“Having said that, head-hopping is no-no mid-chapter, it can work if you break up the POVs with chapters or other breaks in your book that are clearly labeled so that your reader is in the loop. I’ve done this. Just try to be consistent and always keep your reader in mind.

“Dialogue Formatting. Sounds boring, I know – but it’s important! When you self-publish on Amazon, there are thousands of readers out in the world that are incentivized to find mistakes (typos, bad grammar, misuse of commas, improper dialogue formatting, etc.) Every month or so you will get a list of these mistakes… even if you have a rock star editor. And if you don’t fix these mistakes (and you have enough of them) Amazon can take down your book.”

Now, let’s move on to foreshadowing.

Foreshadowing is a practice that authors use to indicate to their readers an idea of what is to come. If done properly, it is subtle, yet evident. Mysteries use this technique a lot, although it is a practice that is ideally used in all genres of fiction writing.

Foreshadowing is a way to build tension and suspense. It also can act as an emotional buffer for your reader so that he (or she) does not feel let down or unprepared when something “big” happens.

So, how do you introduce foreshadowing in your book? Let’s get to it.

Dialogue. A character may reveal something in dialogue that acts as a set-up to an event that is uncovered later in your book. It might be the way the character says something, an action the character is doing while he is saying something, or it may be the words themselves. The idea is to plant seeds, not to drop a 10-foot tree.

Title. A good book title can sell a book. Some examples of this type of foreshadowing are Murder on the Orient Express, One Little Lie, The Last Thing He Told Me, All Quiet on the Western Front, and Love in the Time of Cholera. You get the idea. There is a hint of what’s to come.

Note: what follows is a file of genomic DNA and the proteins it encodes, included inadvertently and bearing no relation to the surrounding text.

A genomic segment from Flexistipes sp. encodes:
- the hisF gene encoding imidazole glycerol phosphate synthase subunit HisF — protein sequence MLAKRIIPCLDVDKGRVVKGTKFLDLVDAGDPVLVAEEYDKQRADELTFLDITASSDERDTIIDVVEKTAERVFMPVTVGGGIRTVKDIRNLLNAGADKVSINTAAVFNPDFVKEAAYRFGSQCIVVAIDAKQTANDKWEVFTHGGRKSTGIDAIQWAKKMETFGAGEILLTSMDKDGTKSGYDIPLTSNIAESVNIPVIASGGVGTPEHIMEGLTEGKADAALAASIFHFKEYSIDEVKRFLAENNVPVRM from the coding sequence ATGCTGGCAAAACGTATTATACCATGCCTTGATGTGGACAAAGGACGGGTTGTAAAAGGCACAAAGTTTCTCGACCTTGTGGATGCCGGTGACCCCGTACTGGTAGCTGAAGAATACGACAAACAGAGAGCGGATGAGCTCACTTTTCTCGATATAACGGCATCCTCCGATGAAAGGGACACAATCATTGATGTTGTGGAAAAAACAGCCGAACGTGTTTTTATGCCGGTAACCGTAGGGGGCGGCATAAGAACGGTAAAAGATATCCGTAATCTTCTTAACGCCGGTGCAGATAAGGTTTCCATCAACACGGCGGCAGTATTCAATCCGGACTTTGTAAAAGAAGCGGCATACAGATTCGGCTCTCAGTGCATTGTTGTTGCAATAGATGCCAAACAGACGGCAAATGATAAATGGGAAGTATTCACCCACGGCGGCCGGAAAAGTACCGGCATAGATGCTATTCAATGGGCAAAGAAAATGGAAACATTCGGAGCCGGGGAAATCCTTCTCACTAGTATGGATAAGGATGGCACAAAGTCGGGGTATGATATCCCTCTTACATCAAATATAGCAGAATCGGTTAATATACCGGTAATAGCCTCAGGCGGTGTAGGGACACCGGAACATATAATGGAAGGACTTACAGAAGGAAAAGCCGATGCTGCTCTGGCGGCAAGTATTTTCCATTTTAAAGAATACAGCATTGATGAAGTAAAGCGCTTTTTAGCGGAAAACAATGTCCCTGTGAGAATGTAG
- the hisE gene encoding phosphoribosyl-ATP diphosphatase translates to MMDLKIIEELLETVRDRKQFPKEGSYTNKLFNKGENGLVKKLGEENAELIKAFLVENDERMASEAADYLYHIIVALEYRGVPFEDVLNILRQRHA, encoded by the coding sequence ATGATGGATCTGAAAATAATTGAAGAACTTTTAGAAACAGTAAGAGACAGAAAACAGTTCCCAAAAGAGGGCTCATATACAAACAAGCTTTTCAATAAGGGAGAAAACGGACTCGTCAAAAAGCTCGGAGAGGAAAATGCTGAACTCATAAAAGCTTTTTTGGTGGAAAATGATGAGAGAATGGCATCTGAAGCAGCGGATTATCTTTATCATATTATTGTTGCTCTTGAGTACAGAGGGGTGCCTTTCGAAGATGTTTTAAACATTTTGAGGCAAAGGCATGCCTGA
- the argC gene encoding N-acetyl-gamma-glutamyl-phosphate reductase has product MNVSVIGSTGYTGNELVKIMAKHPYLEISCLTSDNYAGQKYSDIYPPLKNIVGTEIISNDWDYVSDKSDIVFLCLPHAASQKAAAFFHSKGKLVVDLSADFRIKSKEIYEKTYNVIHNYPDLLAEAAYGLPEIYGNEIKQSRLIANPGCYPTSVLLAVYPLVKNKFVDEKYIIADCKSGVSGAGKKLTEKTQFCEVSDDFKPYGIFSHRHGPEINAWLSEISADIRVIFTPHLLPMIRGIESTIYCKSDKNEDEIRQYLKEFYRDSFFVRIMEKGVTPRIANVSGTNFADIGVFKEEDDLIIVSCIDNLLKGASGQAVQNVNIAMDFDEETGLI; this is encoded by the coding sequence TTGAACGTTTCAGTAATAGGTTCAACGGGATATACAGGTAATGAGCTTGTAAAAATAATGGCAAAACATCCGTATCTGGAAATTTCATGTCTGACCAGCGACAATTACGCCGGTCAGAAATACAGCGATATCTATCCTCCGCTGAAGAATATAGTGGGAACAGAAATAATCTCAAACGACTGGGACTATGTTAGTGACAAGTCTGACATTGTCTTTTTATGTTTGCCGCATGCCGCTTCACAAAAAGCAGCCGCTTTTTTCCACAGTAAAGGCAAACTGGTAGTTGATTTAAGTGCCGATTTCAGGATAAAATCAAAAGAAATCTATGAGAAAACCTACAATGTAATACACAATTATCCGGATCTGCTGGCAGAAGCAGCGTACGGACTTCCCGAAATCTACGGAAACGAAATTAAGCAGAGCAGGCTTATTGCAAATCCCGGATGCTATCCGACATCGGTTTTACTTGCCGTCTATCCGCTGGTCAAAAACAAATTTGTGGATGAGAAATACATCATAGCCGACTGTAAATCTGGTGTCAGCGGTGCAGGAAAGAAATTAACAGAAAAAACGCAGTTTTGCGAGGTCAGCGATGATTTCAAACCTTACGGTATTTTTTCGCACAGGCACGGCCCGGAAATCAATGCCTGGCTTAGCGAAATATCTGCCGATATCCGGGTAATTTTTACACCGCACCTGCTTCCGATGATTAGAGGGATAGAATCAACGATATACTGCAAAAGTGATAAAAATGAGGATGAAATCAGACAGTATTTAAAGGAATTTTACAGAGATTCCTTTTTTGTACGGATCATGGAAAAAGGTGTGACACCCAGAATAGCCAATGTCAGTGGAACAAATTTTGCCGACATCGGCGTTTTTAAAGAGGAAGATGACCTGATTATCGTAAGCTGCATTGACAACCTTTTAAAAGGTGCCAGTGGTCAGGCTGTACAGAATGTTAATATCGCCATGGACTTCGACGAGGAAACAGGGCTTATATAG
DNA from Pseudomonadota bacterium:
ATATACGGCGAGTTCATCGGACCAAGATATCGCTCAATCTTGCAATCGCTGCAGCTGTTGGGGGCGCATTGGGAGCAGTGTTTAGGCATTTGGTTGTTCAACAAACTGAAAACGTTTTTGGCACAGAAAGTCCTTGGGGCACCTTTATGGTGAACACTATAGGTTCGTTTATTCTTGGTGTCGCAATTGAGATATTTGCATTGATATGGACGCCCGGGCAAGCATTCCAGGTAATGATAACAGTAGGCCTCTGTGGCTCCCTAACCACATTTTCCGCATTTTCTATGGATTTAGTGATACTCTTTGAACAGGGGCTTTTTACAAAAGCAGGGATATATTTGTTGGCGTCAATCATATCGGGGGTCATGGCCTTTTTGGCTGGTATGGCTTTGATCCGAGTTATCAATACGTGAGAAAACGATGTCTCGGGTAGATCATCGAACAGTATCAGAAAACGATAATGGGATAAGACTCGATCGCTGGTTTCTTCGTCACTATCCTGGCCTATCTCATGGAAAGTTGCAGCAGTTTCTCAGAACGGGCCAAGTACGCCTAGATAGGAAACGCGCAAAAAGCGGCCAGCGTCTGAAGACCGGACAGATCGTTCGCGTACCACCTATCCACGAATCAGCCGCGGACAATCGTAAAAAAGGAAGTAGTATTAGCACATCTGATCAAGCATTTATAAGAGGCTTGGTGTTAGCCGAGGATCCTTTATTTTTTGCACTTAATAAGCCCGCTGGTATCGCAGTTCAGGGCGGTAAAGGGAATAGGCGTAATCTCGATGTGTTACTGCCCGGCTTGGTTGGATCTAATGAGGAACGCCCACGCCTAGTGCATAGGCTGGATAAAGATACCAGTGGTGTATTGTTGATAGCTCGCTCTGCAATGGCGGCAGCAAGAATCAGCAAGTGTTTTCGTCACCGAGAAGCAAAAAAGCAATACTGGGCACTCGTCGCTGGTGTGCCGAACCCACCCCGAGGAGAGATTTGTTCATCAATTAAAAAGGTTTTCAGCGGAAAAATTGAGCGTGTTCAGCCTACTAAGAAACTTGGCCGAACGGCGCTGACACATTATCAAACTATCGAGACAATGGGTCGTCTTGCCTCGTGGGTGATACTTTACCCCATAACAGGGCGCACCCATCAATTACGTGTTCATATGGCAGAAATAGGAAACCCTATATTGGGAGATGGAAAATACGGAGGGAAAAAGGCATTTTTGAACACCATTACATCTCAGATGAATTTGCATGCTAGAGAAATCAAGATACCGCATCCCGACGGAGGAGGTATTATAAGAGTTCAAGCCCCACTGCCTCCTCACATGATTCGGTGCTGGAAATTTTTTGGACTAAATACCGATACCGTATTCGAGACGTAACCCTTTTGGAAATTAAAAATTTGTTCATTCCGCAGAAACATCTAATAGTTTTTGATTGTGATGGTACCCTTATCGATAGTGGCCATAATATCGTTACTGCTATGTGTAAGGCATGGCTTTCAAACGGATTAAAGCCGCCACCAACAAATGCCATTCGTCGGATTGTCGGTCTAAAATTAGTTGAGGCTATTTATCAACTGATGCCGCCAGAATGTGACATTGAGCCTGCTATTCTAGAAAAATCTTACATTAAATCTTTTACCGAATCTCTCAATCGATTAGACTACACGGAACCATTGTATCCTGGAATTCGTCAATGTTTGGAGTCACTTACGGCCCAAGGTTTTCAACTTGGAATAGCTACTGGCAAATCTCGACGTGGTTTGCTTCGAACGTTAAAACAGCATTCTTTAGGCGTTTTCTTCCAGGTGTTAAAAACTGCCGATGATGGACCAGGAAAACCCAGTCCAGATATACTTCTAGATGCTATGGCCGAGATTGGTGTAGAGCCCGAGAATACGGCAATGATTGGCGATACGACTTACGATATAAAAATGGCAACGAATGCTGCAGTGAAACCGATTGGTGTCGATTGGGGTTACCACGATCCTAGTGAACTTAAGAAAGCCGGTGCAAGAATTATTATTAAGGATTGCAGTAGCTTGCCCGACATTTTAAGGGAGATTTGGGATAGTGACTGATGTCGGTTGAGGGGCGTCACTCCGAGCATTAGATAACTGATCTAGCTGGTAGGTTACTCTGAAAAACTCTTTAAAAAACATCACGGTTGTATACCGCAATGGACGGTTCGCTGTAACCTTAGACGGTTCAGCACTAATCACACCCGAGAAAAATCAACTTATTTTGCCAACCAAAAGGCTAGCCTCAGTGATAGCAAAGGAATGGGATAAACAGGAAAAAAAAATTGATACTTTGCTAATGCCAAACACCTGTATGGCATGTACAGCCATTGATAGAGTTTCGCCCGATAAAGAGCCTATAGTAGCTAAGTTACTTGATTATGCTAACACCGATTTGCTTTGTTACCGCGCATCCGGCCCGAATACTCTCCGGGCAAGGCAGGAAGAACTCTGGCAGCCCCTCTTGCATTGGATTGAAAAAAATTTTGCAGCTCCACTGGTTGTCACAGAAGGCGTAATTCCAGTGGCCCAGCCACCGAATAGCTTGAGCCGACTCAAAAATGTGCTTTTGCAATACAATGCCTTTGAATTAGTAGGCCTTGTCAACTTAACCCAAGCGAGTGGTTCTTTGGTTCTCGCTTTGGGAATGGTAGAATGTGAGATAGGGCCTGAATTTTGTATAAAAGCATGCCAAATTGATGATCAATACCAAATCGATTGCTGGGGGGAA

Setting. It’s an overcast rural town with boarded-up houses and shut-down factories. It’s a seaside town with quaint coffee shops and cobblestones streets. It’s a dimly lit submarine with the stale smell of Old Spice. Every place is the setting the stage for the story to come.

Metaphors or Similes. Quick explanation: metaphor is a comparison without using the word “as” or “like.” A simile is a comparison using the word “as” or “like.”

Kenny was a caged animal. This metaphor may be a clue of a blow-up to erupt at a later time.

Greg behaved like a silly lap dog, without a care in the world. This simile could be a set-up for something more stressful down the line.

Is it difficult to tell how these could be clues? Think about breadcrumbs. You don’t just drop one and expect to figure out how to get to the end. It takes little pieces of information dropped in the right places to make foreshadowing successful.

Character Traits. Is your character self-assured to the point of being cocky? Maybe it’s a set-up for him to take a fall. Is your love interest recovering from agoraphobia? It could be that the only way she can survive is if she is forced to leave her house.

You’ve seen these plot formulas a million times. They are played out in slightly different ways and in slightly different environments.

The word “formula’ has a negative connotation to it. It’s repetitive, done again and again. The truth is formulas are used constantly because they work. Just like math, you will get the answer you are looking for if you follow the formula. Book writing is no different. We, as authors, want to be creative. But we also want to engage our readers.

The techniques and practices that I have written about in this post are great formulas to follow. Use them and see what happens. You might be surprised by how much room is left for creativity.